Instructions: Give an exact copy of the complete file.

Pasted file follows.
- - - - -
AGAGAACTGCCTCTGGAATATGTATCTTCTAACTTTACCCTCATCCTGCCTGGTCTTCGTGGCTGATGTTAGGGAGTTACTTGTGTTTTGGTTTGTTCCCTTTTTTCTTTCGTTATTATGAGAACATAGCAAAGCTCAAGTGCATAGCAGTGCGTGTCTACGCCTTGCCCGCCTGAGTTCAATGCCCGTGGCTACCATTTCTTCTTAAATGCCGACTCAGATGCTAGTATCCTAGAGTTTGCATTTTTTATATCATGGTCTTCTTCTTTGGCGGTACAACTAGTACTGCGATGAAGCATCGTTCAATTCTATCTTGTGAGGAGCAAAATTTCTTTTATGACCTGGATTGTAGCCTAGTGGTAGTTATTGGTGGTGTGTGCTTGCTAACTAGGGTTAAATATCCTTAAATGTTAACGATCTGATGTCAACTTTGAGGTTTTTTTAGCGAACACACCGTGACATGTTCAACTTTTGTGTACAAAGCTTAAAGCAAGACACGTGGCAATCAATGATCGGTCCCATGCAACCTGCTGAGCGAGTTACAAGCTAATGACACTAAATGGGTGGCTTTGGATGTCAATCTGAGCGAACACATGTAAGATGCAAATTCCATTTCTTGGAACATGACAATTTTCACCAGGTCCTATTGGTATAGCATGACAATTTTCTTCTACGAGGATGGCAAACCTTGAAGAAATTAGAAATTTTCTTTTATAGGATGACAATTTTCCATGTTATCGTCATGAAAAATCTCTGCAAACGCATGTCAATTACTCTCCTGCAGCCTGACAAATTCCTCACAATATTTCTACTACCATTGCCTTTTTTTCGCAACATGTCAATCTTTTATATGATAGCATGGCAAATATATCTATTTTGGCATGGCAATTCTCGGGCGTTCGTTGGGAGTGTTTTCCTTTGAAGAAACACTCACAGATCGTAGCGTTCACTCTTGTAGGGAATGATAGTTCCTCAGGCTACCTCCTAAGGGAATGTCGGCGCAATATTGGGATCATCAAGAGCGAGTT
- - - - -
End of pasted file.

AGAGAACTGCCTCTGGAATATGTATCTTCTAACTTTACCCTCATCCTGCCTGGTCTTCGTGGCTGATGTTAGGGAGTTACTTGTGTTTTGGTTTGTTCCCTTTTTTCTTTCGTTATTATGAGAACATAGCAAAGCTCAAGTGCATAGCAGTGCGTGTCTACGCCTTGCCCGCCTGAGTTCAATGCCCGTGGCTACCATTTCTTCTTAAATGCCGACTCAGATGCTAGTATCCTAGAGTTTGCATTTTTTATATCATGGTCTTCTTCTTTGGCGGTACAACTAGTACTGCGATGAAGCATCGTTCAATTCTATCTTGTGAGGAGCAAAATTTCTTTTATGACCTGGATTGTAGCCTAGTGGTAGTTATTGGTGGTGTGTGCTTGCTAACTAGGGTTAAATATCCTTAAATGTTAACGATCTGATGTCAACTTTGAGGTTTTTTTAGCGAACACACCGTGACATGTTCAACTTTTGTGTACAAAGCTTAAAGCAAGACACGTGGCAATCAATGATCGGTCCCATGCAACCTGCTGAGCGAGTTACAAGCTAATGACACTAAATGGGTGGCTTTGGATGTCAATCTGAGCGAACACATGTAAGATGCAAATTCCATTTCTTGGAACATGACAATTTTCACCAGGTCCTATTGGTATAGCATGACAATTTTCTTCTACGAGGATGGCAAACCTTGAAGAAATTAGAAATTTTCTTTTATAGGATGACAATTTTCCATGTTATCGTCATGAAAAATCTCTGCAAACGCATGTCAATTACTCTCCTGCAGCCTGACAAATTCCTCACAATATTTCTACTACCATTGCCTTTTTTTCGCAACATGTCAATCTTTTATATGATAGCATGGCAAATATATCTATTTTGGCATGGCAATTCTCGGGCGTTCGTTGGGAGTGTTTTCCTTTGAAGAAACACTCACAGATCGTAGCGTTCACTCTTGTAGGGAATGATAGTTCCTCAGGCTACCTCCTAAGGGAATGTCGGCGCAATATTGGGATCATCAAGAGCGAGTT